Everyone’s war


The second wave of the raging Covid-19 pandemic is hitting Malawi hard. The rate at which the virus is spreading and claiming lives is distressing.

Obviously, a nation with one of the weakest healthcare systems in the world is overawed. Doctors have even called for volunteers to come on board and ease the pressure that keeps piling up in hospitals and isolation centres.

The news is grim; we are a nation at war and it is everyone’s war. The truth is that the scourge is not discriminating; it is not choosing who to strike. Most of the privileges that place some people at an advantage in accessing healthcare services have been lunged to the periphery.


The biggest challenge is that even researchers seem to have no clue about when a cure for the disease will be discovered. So, in the meantime, we are banking all our hopes on prevention which, however, is proving very difficult.

It is often the case with situations which require everyone to get their hands on the deck if the larger group is serious about making any meaningful progress. That is why there is a need for radical mindset change if we are to defeat this virus.

Of course, in moments of crisis like the Covid-19 pandemic, leadership from the very top is most sought. There are people who act after more seriously when they hear instructions from their president than any other lower public officer.


That is normal; the presidency is the most powerful office in a nation and its bearer must always decisively lead. Any response to a crisis must largely bear the face of a nation’s president.

Perhaps that is why some sections of society had reservations with President Lazarus Chakwera’s purported silence during the first days of the pandemic’s second wave. They were justified to demand that their leader should speak to them; announce his government’s strategic direction that would lead the battle against the virus.

Well, the Presidential Taskforce on Covid-19 has, ever since the virus appeared in Malawi, done everything within its powers to guide the fight against it. Where necessary, it has given guidelines in line with public health regulations, only falling short of declaring what is only reserved for the President.

So, yes, more was expected from Chakwera and, when he came out to address the nation on a number of measures that his government has put in place to contain the spread of Covid-19, there was stark relief among Malawians that, finally, the battle was being fought from the topmost level.

But, somehow, such relief or its mere expression is hypocritical. No one can claim that they were not aware that a virus is in our midst and that it is killing mercilessly. No one can state with the courage of their convictions that they did not know the preventive measures that they are supposed to implement as individuals.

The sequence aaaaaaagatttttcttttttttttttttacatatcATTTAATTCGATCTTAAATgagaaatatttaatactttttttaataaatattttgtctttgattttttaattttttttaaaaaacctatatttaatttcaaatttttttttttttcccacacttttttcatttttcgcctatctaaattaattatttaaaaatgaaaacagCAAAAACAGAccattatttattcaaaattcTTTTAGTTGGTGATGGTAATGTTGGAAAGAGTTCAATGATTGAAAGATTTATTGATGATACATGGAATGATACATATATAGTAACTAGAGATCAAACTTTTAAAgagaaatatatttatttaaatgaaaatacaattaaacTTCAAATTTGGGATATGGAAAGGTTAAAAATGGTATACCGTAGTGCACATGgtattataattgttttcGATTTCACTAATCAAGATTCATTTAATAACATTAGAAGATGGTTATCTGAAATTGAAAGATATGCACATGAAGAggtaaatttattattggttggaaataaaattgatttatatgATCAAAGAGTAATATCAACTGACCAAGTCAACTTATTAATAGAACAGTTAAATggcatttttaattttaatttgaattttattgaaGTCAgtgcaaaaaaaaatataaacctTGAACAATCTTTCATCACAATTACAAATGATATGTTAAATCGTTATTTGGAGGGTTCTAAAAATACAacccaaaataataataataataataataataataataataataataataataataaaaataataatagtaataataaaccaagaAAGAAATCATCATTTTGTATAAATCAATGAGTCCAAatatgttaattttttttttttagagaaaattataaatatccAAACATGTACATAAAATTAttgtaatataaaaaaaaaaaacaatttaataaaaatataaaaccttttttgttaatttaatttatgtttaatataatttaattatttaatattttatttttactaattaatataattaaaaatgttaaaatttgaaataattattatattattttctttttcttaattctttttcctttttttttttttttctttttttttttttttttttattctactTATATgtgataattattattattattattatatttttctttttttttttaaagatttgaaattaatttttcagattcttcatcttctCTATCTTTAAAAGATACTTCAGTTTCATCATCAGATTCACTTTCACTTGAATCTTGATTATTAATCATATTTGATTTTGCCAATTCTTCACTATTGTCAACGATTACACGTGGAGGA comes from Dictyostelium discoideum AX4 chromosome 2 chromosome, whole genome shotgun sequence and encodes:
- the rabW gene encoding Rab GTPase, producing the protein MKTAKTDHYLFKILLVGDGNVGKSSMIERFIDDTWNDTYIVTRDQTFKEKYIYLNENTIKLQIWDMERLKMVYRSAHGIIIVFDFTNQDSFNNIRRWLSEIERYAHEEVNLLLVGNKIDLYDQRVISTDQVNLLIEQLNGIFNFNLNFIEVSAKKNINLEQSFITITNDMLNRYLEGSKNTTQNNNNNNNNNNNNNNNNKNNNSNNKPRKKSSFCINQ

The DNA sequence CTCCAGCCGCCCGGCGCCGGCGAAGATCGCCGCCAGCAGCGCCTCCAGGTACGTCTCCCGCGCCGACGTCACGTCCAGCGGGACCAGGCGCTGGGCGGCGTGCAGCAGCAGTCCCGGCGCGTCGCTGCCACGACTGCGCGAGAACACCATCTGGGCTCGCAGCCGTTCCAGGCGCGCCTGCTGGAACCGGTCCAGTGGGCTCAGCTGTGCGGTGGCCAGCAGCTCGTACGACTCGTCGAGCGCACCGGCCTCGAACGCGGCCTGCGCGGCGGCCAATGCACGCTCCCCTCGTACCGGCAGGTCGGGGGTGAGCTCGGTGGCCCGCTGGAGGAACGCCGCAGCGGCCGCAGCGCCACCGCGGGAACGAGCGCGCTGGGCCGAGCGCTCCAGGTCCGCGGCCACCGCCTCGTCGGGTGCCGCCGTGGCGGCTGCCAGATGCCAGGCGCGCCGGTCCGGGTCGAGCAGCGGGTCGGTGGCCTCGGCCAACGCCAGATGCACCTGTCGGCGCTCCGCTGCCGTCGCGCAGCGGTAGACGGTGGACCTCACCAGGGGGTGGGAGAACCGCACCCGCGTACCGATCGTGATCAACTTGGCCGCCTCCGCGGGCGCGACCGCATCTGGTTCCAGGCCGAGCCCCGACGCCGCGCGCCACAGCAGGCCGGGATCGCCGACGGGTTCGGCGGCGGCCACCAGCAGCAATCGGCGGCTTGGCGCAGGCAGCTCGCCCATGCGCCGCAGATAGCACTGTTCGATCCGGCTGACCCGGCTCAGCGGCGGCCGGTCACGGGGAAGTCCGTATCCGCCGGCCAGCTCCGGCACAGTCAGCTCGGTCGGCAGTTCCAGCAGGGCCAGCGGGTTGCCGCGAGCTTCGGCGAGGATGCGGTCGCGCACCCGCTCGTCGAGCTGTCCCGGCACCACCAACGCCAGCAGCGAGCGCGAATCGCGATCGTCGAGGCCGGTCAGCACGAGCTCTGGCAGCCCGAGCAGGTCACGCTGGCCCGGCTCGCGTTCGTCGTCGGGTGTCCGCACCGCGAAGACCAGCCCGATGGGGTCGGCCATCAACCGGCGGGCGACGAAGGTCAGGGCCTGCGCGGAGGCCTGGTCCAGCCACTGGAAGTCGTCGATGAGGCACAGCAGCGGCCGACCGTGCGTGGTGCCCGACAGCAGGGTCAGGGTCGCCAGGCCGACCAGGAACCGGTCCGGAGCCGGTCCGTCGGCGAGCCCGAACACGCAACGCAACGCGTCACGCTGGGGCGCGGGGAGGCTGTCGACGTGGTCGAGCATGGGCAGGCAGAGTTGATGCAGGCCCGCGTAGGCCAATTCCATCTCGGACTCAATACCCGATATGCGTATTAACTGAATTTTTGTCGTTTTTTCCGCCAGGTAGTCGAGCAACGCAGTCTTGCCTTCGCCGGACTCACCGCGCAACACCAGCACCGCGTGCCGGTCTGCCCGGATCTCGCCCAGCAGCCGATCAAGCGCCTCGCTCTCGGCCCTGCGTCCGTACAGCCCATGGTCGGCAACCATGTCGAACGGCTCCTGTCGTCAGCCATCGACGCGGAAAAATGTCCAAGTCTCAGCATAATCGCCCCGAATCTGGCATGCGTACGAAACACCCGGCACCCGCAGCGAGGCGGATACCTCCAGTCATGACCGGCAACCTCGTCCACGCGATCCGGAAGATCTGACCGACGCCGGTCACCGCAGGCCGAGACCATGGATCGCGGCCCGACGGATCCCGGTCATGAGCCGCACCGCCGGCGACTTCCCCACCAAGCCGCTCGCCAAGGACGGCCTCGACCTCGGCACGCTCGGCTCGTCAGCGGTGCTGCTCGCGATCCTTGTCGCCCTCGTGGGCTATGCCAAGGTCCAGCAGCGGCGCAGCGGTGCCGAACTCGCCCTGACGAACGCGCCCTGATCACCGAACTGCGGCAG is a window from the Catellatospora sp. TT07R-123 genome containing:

I will say it again that any crisis that is threatening to bring a nation to its knees needs a president to lead the fight. But that does not mean the rest of the citizens should rest on their laurels.

Of course, the State has the responsibility of protecting lives of people; even careless ones who will, without shame, shove themselves into glaring danger. The State must ensure that every citizen is safe; that no life is taken needlessly.

But, to a larger extent, such State responsibility is as effective as the rationality and judgement of those it seeks to protect. The State might put in place all the support that citizens require to stay safe and healthy but if the citizens themselves continue acting carelessly, such measures will turn out to be useless.

For instance, it should not take the police or any other government officer to remind someone, who cares about how brutal Covid-19 is, to put on their face masks or keep some considerable physical distance from others while in public places.

Why should everyone not take it as their personal responsibility to stay safe in the midst of the scourge, which does not discriminate? It is preposterous to hear and see that some people keep making very dangerous and depraved personal decisions that are endangering their lives and those of others they come into contact with.

Despite that, by now, we know that coronavirus spreads faster where many people gather in one place, and that government has imposed strict regulations on such gatherings, there are those who keep defying the modest directive.

Literally, there are people who will not budge even if the President speaks until his voice is hoarse. However, that does not imply Chakwera should abrogate his duty of guiding the nation when it needs him most.

Even if he is not announcing any drastic measures of containing the virus, appearing before Malawians and reminding them that we are a nation at war is enough to change perceptions and habits.

So, while it is everyone’s responsibility to put all efforts in fighting the furious plague, the war must be led from the top. Sometimes, just a small tint of inspiration is what is required for everyone to join the fight against a ravaging contagion.

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